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Los Angeles Times Festival of Books

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2009 Los Angeles Times Festival of Books, campus of UCLA
Boom! Studios booth at the 2009 Los Angeles Times Festival of Books, on the campus of the University of California, Los Angeles
Hidden Mickey booth at the 2011 Los Angeles Times Festival of Books, on the USC campus

The Los Angeles Times Festival of Books is a free, public festival celebrating the written word.[1] It is the largest book festival in the United States, drawing approximately 150,000 attendees annually. [2] The festival began in 1996 and is held on the penultimate weekend of April, hosted by the University of Southern California. It features vendors, authors, and publishers. Among the events are panel discussions, storytelling, and performances for children, as well as the Los Angeles Times book prize ceremony.


Pre 2009[edit]

The festival was conceived during an American Booksellers Association event held at the LA Convention Center. Festival Co-Founders Narda Zacchino and Lisa Cleri Reale were discussing book festivals around the country. Zacchino stated that she had always wanted to launch a festival in Los Angeles. Cleri Reale responded, "Why don't we do it?" With a small allocation of funding from each of their departments, Zacchino and Cleri Reale moved forward with their plans. The initial Planning Committee was a small but passionate group of Times employees who worked on their time.

Until 2010, the festival was hosted at the campus of the University of California, Los Angeles; however, after University of California officials and event organizers disagreed on how to share expenses, particularly in light of the recent budget cuts to the UC system[citation needed] the festival was permanently moved to USC. The event has typically been held during the last week of April, though it has been moved to the first week to avoid a scheduling conflict with the Fiesta Broadway festival.


The 2009 Festival of Books was held on Saturday and Sunday, April 25 and 26, 2009. More than 100 panel discussions and readings, with nearly 450 authors participating, were scheduled in the various classrooms on both days. Topics included "Mystery: A Dark and Stormy Night,"  "Young Adult Fiction: Problem Child,"  "Rock & A Hard Place: Security and American Ideals,"  "Poof! Our Evaporating Economy,"  "Fiction: Intimate Strangers,"  "Mystery: Cold Cases,"  "History: The Underbelly of California,"  and "The Soloist from Page to Screen."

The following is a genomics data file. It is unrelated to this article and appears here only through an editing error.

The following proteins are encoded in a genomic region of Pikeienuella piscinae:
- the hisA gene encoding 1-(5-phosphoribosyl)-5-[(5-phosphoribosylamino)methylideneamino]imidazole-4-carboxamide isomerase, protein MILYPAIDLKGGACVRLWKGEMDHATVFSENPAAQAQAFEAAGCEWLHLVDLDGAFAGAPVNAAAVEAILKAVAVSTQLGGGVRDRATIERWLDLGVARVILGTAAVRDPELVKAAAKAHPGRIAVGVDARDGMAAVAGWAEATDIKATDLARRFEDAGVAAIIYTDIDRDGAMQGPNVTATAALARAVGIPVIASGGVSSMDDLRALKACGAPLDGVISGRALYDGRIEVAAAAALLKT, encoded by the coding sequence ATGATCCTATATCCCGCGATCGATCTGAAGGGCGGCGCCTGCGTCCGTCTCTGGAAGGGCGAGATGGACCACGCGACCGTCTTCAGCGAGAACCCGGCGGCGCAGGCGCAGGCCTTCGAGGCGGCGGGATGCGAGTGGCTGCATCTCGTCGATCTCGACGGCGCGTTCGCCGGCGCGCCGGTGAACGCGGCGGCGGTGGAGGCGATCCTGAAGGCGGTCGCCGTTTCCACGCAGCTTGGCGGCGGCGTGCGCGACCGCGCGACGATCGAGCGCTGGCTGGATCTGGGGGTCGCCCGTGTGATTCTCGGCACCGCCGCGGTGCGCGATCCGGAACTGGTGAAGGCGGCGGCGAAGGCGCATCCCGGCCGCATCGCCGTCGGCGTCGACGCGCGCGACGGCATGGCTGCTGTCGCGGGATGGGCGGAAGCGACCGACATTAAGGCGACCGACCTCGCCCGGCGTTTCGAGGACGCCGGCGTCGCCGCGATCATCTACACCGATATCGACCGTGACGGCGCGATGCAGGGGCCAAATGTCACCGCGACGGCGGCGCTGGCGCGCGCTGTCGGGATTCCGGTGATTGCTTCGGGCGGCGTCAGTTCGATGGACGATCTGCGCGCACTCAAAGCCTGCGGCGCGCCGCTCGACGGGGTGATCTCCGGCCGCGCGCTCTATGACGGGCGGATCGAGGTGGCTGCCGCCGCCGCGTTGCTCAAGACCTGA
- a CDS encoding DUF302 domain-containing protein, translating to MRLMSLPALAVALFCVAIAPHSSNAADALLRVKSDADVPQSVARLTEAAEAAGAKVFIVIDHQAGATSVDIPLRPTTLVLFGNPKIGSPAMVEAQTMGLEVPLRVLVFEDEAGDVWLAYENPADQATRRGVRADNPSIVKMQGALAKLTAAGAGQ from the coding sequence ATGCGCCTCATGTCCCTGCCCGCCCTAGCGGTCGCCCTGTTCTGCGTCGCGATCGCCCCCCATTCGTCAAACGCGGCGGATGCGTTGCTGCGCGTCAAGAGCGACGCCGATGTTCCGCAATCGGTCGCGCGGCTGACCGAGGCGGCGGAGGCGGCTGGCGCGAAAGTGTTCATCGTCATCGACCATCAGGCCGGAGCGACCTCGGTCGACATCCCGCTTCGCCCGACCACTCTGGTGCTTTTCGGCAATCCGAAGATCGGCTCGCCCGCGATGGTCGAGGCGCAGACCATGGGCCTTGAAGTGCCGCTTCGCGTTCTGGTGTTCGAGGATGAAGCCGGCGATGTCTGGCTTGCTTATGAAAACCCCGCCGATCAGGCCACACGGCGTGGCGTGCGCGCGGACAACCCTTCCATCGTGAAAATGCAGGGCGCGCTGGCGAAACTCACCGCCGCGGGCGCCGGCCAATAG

Some of the authors and panelists scheduled for panel discussions were James Ellroy, T.C. Boyle, Kevin J. Anderson, Michael J. Fox, S.E. Hinton, Clive Barker, Diahann Carroll, Ray Bradbury, and Gore Vidal. There were a number of areas set up for authors and moderators to sign their books. Additionally, there were many events planned at the various outdoor stages. Hip-hop Harry and Bullseye (the mascot) entertained the children at the Target stage.[3]

Robert Alter, "author of many acclaimed works on the Bible, literary modernism, and contemporary Hebrew literature,"  received the 29th annual Los Angeles Times Book Prize's Robert Kirsch Award for lifetime achievement. He was in a conversation with Jonathan Kirsch at the festival.


The festival was held on April 24 and 25, with 450 announced authors, including Father Gregory Boyle, Lisa "Hungry Girl" Lillien, Meg Cabot, Mary Higgins Clark, Dave Eggers, James Ellroy, Daisy Fuentes, Louis Gossett Jr., Terry McMillan, Bernadette Peters, Jane Smiley, and Alice Waters.


The annual Los Angeles Times Festival of Books was held for the first time at the University of Southern California on Saturday and Sunday, April 30 and May 1. Some of the authors included Patti Smith, Jennifer Egan, Mary Higgins Clark, Nancy Temple Rodrigue, Nick Flynn, and Dave Eggers.


The 2019 Los Angeles Times Festival was held from April 13 to 14 at the University of Southern California. Highlights included the L.A. Times Book Prize ceremony, where authors Nafissa Thompson-Spires, Francisco Cantu, and Rebecca Makkai won prizes. The spirit of the book festival was broadened and expanded through the L.A. Times Book Club, a new year-round and more intimate forum.[4]


Those festivals were held virtually caused by the COVID-19 pandemic before it returned to USC in 2022.

See also[edit]


  1. ^ KELLOGG, CAROLYN (April 24, 2009). "Authors, authors everywhere at Los Angeles Times Festival of Books". Los Angeles Times. Retrieved April 26, 2009.
  2. ^ "USC News - University of Southern California News".
  3. ^ Los Angeles Times Festival of Books
  4. ^ web=https://www.latimes.com/books/la-et-jc-fob-festival-of-books-author-interview-panel-recap-20190415-story.html%7C title=The Festival of Books has ended, but relive the fun with these highlights